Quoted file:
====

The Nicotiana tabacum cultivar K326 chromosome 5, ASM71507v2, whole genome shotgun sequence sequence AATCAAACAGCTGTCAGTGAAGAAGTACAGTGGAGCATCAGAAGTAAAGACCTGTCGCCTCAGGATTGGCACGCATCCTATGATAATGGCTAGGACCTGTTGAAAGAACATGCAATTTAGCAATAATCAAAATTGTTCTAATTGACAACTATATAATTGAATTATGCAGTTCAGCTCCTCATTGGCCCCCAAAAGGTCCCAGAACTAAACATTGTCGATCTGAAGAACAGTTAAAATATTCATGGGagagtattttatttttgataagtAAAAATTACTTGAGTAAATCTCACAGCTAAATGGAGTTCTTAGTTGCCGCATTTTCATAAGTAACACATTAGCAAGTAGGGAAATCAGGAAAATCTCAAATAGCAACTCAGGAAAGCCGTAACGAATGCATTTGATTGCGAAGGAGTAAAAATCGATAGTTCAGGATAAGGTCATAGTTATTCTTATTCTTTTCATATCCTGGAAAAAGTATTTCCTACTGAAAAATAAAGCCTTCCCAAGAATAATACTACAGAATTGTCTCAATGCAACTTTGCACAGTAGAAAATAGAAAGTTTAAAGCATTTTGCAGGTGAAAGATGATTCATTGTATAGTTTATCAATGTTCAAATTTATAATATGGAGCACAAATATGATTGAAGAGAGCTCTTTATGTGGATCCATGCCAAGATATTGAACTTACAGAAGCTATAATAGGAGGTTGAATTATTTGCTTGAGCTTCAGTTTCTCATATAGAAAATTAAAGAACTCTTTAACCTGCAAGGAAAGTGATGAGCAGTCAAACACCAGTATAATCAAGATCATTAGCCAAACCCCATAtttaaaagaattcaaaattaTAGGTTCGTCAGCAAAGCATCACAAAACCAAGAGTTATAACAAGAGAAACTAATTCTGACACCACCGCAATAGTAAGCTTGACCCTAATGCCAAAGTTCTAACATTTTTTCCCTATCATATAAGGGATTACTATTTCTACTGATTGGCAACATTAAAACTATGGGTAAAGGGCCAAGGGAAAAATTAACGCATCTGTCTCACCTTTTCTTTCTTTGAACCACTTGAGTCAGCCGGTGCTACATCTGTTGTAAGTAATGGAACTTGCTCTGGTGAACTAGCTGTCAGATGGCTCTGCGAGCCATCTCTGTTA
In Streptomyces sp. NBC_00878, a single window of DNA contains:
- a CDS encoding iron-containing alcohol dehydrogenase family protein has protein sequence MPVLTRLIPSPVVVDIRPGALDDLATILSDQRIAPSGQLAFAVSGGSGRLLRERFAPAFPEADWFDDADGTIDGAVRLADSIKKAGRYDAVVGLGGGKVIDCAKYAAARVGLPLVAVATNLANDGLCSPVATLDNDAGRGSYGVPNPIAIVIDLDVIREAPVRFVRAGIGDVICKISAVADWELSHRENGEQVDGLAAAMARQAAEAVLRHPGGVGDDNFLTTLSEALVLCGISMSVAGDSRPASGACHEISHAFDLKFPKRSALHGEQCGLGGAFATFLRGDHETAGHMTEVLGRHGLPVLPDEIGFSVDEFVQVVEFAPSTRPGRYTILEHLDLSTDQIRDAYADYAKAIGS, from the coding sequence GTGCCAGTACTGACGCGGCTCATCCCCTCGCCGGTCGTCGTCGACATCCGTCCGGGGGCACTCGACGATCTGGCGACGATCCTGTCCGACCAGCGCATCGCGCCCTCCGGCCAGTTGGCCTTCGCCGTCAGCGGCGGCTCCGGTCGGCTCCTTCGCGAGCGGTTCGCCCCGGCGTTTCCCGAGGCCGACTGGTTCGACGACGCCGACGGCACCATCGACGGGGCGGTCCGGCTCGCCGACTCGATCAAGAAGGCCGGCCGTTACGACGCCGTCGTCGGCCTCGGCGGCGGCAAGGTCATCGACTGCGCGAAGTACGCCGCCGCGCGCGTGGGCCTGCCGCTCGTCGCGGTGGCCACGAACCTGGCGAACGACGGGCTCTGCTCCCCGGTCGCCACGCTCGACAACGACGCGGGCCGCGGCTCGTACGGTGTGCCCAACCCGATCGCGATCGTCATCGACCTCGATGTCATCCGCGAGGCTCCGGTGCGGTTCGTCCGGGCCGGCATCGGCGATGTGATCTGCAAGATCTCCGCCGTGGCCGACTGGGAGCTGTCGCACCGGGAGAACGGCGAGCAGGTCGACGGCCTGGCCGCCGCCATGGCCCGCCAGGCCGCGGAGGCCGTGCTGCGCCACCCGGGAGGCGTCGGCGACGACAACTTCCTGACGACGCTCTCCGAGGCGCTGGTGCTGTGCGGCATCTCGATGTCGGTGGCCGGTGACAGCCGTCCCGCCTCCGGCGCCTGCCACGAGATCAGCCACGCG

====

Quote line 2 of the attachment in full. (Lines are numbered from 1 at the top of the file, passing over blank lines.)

In Streptomyces sp. NBC_00878, a single window of DNA contains: